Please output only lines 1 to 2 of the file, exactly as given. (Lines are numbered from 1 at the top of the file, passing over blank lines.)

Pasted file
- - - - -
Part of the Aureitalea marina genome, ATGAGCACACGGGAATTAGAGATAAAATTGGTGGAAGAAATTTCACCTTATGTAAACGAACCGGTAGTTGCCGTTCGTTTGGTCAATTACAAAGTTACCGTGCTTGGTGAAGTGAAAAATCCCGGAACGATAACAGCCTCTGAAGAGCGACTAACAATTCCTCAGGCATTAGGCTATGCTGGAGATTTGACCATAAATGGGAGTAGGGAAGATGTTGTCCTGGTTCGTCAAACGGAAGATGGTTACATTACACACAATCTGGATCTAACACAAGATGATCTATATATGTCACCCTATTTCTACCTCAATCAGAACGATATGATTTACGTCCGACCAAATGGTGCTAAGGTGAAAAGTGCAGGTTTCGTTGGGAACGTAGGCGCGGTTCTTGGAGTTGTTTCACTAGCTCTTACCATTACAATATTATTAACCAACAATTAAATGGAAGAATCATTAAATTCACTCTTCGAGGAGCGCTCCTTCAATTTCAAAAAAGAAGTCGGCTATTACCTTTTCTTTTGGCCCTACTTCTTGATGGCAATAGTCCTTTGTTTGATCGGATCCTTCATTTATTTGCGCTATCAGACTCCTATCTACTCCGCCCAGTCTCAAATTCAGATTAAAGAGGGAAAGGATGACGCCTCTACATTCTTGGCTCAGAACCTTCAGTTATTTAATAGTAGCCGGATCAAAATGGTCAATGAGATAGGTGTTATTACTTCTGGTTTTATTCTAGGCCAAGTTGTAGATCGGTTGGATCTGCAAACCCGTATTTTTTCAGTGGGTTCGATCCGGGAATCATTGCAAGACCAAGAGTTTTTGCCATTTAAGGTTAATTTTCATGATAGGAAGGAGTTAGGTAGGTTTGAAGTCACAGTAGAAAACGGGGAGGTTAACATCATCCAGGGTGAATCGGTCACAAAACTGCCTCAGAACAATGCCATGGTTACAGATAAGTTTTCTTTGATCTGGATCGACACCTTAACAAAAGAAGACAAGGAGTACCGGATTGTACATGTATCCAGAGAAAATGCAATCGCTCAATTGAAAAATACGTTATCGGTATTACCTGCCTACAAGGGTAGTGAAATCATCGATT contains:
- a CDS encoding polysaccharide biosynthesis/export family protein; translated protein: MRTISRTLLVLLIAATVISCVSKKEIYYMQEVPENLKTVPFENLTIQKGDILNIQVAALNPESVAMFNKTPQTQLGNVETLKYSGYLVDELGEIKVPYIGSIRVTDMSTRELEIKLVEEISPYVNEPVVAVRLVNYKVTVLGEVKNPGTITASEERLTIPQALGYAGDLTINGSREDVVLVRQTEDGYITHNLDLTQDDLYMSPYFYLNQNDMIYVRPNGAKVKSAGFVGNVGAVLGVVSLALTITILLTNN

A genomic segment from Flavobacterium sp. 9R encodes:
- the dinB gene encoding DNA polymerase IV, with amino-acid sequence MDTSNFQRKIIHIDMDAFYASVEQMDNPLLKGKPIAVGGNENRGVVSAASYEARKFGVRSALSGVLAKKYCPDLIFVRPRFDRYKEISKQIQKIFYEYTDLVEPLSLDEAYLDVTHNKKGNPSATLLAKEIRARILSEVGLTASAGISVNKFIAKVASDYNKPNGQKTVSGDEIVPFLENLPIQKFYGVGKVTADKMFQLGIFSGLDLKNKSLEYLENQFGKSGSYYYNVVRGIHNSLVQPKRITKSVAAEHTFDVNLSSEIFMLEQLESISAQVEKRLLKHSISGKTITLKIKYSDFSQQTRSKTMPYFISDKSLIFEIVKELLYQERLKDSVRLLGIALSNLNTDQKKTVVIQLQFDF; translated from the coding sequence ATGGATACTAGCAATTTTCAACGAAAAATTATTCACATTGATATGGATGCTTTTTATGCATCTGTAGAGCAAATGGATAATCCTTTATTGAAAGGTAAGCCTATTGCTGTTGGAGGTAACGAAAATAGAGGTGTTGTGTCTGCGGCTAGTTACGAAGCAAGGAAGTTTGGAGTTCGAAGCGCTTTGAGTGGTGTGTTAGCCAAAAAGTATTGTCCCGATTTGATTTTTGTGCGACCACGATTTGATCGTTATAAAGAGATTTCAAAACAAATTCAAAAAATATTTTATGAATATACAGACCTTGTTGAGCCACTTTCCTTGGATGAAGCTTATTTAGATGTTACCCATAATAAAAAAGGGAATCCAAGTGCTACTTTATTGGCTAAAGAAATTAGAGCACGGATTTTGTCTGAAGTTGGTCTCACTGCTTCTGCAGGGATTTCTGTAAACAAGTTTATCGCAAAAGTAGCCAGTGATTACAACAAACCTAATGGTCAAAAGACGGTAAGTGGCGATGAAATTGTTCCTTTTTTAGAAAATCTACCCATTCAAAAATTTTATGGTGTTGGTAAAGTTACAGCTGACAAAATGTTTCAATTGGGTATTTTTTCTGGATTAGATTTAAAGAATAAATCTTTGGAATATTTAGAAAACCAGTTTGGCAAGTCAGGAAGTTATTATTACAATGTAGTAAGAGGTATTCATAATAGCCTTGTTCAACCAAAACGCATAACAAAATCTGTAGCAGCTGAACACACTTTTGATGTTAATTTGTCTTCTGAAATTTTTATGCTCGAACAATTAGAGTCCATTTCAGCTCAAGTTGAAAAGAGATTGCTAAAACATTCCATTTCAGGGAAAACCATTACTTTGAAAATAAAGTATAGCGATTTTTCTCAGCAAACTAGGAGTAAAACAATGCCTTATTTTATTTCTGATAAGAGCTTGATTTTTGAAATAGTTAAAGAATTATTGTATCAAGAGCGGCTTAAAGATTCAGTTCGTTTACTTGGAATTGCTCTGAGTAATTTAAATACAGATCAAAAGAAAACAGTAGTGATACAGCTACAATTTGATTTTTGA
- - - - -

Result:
Part of the Aureitalea marina genome, ATGAGCACACGGGAATTAGAGATAAAATTGGTGGAAGAAATTTCACCTTATGTAAACGAACCGGTAGTTGCCGTTCGTTTGGTCAATTACAAAGTTACCGTGCTTGGTGAAGTGAAAAATCCCGGAACGATAACAGCCTCTGAAGAGCGACTAACAATTCCTCAGGCATTAGGCTATGCTGGAGATTTGACCATAAATGGGAGTAGGGAAGATGTTGTCCTGGTTCGTCAAACGGAAGATGGTTACATTACACACAATCTGGATCTAACACAAGATGATCTATATATGTCACCCTATTTCTACCTCAATCAGAACGATATGATTTACGTCCGACCAAATGGTGCTAAGGTGAAAAGTGCAGGTTTCGTTGGGAACGTAGGCGCGGTTCTTGGAGTTGTTTCACTAGCTCTTACCATTACAATATTATTAACCAACAATTAAATGGAAGAATCATTAAATTCACTCTTCGAGGAGCGCTCCTTCAATTTCAAAAAAGAAGTCGGCTATTACCTTTTCTTTTGGCCCTACTTCTTGATGGCAATAGTCCTTTGTTTGATCGGATCCTTCATTTATTTGCGCTATCAGACTCCTATCTACTCCGCCCAGTCTCAAATTCAGATTAAAGAGGGAAAGGATGACGCCTCTACATTCTTGGCTCAGAACCTTCAGTTATTTAATAGTAGCCGGATCAAAATGGTCAATGAGATAGGTGTTATTACTTCTGGTTTTATTCTAGGCCAAGTTGTAGATCGGTTGGATCTGCAAACCCGTATTTTTTCAGTGGGTTCGATCCGGGAATCATTGCAAGACCAAGAGTTTTTGCCATTTAAGGTTAATTTTCATGATAGGAAGGAGTTAGGTAGGTTTGAAGTCACAGTAGAAAACGGGGAGGTTAACATCATCCAGGGTGAATCGGTCACAAAACTGCCTCAGAACAATGCCATGGTTACAGATAAGTTTTCTTTGATCTGGATCGACACCTTAACAAAAGAAGACAAGGAGTACCGGATTGTACATGTATCCAGAGAAAATGCAATCGCTCAATTGAAAAATACGTTATCGGTATTACCTGCCTACAAGGGTAGTGAAATCATCGATT contains:
- a CDS encoding polysaccharide biosynthesis/export family protein; translated protein: MRTISRTLLVLLIAATVISCVSKKEIYYMQEVPENLKTVPFENLTIQKGDILNIQVAALNPESVAMFNKTPQTQLGNVETLKYSGYLVDELGEIKVPYIGSIRVTDMSTRELEIKLVEEISPYVNEPVVAVRLVNYKVTVLGEVKNPGTITASEERLTIPQALGYAGDLTINGSREDVVLVRQTEDGYITHNLDLTQDDLYMSPYFYLNQNDMIYVRPNGAKVKSAGFVGNVGAVLGVVSLALTITILLTNN